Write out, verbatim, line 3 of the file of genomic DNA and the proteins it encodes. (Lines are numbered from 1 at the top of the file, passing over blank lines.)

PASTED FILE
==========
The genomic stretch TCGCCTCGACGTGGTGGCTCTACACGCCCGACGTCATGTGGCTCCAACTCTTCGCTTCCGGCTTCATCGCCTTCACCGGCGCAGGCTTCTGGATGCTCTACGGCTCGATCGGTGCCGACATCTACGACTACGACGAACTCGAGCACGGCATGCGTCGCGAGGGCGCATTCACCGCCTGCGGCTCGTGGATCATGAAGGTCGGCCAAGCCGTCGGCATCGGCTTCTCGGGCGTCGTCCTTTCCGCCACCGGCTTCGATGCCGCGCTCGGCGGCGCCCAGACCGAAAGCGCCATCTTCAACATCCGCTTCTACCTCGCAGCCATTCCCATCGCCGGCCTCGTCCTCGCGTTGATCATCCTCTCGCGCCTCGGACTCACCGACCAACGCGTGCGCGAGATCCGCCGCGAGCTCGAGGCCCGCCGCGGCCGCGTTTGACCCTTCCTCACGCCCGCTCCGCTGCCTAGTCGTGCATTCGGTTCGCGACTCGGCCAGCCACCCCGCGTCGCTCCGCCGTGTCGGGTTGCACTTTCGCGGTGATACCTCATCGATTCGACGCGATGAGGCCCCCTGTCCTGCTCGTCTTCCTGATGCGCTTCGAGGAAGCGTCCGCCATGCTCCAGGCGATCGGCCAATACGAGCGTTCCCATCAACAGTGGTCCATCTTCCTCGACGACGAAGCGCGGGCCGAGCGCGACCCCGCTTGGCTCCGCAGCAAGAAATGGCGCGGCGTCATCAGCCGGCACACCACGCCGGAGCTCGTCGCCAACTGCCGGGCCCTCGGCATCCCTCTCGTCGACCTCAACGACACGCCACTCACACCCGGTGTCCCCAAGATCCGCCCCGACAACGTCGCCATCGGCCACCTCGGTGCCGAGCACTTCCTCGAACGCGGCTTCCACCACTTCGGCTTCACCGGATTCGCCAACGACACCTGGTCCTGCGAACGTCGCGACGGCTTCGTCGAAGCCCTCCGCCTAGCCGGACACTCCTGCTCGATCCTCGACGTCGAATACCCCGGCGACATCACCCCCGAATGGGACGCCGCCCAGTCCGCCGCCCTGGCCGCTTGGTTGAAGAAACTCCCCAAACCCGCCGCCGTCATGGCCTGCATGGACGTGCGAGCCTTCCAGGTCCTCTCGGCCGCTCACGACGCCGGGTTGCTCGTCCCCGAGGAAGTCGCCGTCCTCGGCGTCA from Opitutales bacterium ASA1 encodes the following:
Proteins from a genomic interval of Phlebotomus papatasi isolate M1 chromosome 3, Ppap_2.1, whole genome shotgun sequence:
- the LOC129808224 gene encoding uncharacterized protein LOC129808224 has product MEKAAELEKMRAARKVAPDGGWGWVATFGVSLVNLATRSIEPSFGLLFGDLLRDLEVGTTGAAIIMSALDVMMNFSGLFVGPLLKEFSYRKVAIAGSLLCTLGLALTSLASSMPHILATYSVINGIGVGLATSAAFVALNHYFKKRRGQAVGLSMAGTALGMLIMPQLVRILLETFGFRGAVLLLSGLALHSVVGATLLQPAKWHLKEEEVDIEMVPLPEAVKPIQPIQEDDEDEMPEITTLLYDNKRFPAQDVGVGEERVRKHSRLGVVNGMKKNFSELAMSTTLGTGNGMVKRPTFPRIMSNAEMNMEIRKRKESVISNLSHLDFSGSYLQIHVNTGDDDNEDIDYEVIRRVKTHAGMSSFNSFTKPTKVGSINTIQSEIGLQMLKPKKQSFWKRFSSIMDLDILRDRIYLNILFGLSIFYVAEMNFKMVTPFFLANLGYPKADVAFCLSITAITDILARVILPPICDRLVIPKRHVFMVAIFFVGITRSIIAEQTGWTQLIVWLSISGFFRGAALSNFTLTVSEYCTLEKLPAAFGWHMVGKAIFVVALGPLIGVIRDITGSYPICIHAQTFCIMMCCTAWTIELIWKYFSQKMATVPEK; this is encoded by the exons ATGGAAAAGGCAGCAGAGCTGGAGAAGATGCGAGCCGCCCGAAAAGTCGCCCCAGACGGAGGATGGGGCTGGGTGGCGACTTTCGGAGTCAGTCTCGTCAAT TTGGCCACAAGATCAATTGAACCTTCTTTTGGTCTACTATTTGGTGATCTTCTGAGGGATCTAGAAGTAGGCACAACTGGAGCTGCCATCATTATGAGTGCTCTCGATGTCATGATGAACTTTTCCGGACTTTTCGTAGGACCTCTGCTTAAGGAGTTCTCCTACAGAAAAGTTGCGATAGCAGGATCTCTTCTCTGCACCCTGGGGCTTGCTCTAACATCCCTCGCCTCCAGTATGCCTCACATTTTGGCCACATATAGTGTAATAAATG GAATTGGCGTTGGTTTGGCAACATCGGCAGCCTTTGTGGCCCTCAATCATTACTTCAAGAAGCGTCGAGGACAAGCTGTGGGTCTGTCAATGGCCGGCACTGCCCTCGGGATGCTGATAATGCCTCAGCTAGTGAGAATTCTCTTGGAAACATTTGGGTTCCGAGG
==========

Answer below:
- the LOC129808224 gene encoding uncharacterized protein LOC129808224 has product MEKAAELEKMRAARKVAPDGGWGWVATFGVSLVNLATRSIEPSFGLLFGDLLRDLEVGTTGAAIIMSALDVMMNFSGLFVGPLLKEFSYRKVAIAGSLLCTLGLALTSLASSMPHILATYSVINGIGVGLATSAAFVALNHYFKKRRGQAVGLSMAGTALGMLIMPQLVRILLETFGFRGAVLLLSGLALHSVVGATLLQPAKWHLKEEEVDIEMVPLPEAVKPIQPIQEDDEDEMPEITTLLYDNKRFPAQDVGVGEERVRKHSRLGVVNGMKKNFSELAMSTTLGTGNGMVKRPTFPRIMSNAEMNMEIRKRKESVISNLSHLDFSGSYLQIHVNTGDDDNEDIDYEVIRRVKTHAGMSSFNSFTKPTKVGSINTIQSEIGLQMLKPKKQSFWKRFSSIMDLDILRDRIYLNILFGLSIFYVAEMNFKMVTPFFLANLGYPKADVAFCLSITAITDILARVILPPICDRLVIPKRHVFMVAIFFVGITRSIIAEQTGWTQLIVWLSISGFFRGAALSNFTLTVSEYCTLEKLPAAFGWHMVGKAIFVVALGPLIGVIRDITGSYPICIHAQTFCIMMCCTAWTIELIWKYFSQKMATVPEK; this is encoded by the exons ATGGAAAAGGCAGCAGAGCTGGAGAAGATGCGAGCCGCCCGAAAAGTCGCCCCAGACGGAGGATGGGGCTGGGTGGCGACTTTCGGAGTCAGTCTCGTCAAT TTGGCCACAAGATCAATTGAACCTTCTTTTGGTCTACTATTTGGTGATCTTCTGAGGGATCTAGAAGTAGGCACAACTGGAGCTGCCATCATTATGAGTGCTCTCGATGTCATGATGAACTTTTCCGGACTTTTCGTAGGACCTCTGCTTAAGGAGTTCTCCTACAGAAAAGTTGCGATAGCAGGATCTCTTCTCTGCACCCTGGGGCTTGCTCTAACATCCCTCGCCTCCAGTATGCCTCACATTTTGGCCACATATAGTGTAATAAATG GAATTGGCGTTGGTTTGGCAACATCGGCAGCCTTTGTGGCCCTCAATCATTACTTCAAGAAGCGTCGAGGACAAGCTGTGGGTCTGTCAATGGCCGGCACTGCCCTCGGGATGCTGATAATGCCTCAGCTAGTGAGAATTCTCTTGGAAACATTTGGGTTCCGAGG